migrantvoice
Speaking for Ourselves

Politicians must condemn hate crimes

Politicians must condemn hate crimes

MV

 Migrant Voice -
 Migrant Voice - Politicians must condemn hate crimes

In the wake of the referendum vote to leave the EU, and the surge in the number of racist and xenophobic incidents which followed, Migrant Voice calls on politicians on all sides to rally in support of the rights of European migrants living in the UK, using a tone which does not stir prejudice and hostility.
 
This is important because the debate about migration inevitably will intensify still further as the changes which politicians plan to put in place come under scrutiny in the coming months and years.
 
We are extremely concerned about the sudden increase in hate crimes and racism targeted at European nationals in different parts of the UK, as well as against other minorities such as Muslims, and its impact on our communities and on social cohesion. Those attacks and incidents, which are well-documented on social media, create tensions and play into the hands of extreme right-wing groups: politicians on all sides need to condemn such incidents and to reiterate what the UK stands for, which is tolerance and fairness, not hate speech and violence.
 
Politicians and public bodies will be addressing public anxiety, but it is equally important to address the fears and anxieties of the 3 million Europeans living and working in the UK: they are an integral part of our community and economy.
 
European migrants who have made the UK their home - nearly half of whom have lived here for over 10 years - need to be made to feel welcome again. The referendum debate created uncertainty and sometimes anger amongst European migrants, who like the 2.2 million Britons living in Europe, expect to be treated fairly and with respect.  Migrants’ views and feelings were clearly expressed at the meetings and discussions we held for our members in London, Birmingham and Glasgow in the lead up to the referendum, and in media interviews.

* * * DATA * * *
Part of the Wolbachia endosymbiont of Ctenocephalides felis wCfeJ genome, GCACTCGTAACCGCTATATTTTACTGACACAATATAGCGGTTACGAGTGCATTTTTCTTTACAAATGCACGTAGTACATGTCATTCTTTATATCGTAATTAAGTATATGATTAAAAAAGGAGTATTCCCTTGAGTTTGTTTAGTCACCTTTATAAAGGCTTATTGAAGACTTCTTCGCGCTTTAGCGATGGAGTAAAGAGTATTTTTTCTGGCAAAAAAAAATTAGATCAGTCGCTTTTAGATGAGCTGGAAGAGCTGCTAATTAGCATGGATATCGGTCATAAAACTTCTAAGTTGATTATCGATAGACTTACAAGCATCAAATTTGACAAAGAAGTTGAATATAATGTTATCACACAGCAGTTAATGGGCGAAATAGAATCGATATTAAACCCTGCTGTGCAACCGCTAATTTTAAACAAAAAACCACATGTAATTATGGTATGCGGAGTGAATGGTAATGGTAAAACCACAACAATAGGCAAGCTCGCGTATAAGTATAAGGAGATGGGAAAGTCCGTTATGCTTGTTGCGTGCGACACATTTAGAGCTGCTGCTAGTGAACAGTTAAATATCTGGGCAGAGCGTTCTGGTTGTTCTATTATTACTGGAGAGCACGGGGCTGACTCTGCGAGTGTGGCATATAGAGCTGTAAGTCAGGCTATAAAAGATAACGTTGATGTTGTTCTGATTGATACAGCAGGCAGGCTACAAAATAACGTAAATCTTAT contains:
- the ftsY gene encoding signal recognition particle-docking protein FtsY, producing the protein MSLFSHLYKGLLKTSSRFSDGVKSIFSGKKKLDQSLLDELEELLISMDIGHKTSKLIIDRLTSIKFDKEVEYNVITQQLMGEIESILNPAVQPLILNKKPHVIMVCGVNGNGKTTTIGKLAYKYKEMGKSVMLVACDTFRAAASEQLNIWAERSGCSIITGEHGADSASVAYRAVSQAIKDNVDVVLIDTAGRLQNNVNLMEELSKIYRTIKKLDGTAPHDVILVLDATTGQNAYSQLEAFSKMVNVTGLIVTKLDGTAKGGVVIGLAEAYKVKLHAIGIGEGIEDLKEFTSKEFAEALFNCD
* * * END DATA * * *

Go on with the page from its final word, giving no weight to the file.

They feel left out of the debate even as their future hangs in the balance. As the subject of immigration has dominated the media over the past few months they feel demonised by negative campaigning:
 
“It is difficult to hear that people think you are a burden, and I don’t think I am”
 

“I understand that loads of people don’t like foreigners and I will always be a foreigner – the referendum made me feel more of a foreigner”
 
“I think in general the British attitudes towards immigration was very constructive and open minded, but recently it has sort of become a battle-ground for politicians.”
 
Nazek Ramadan

Director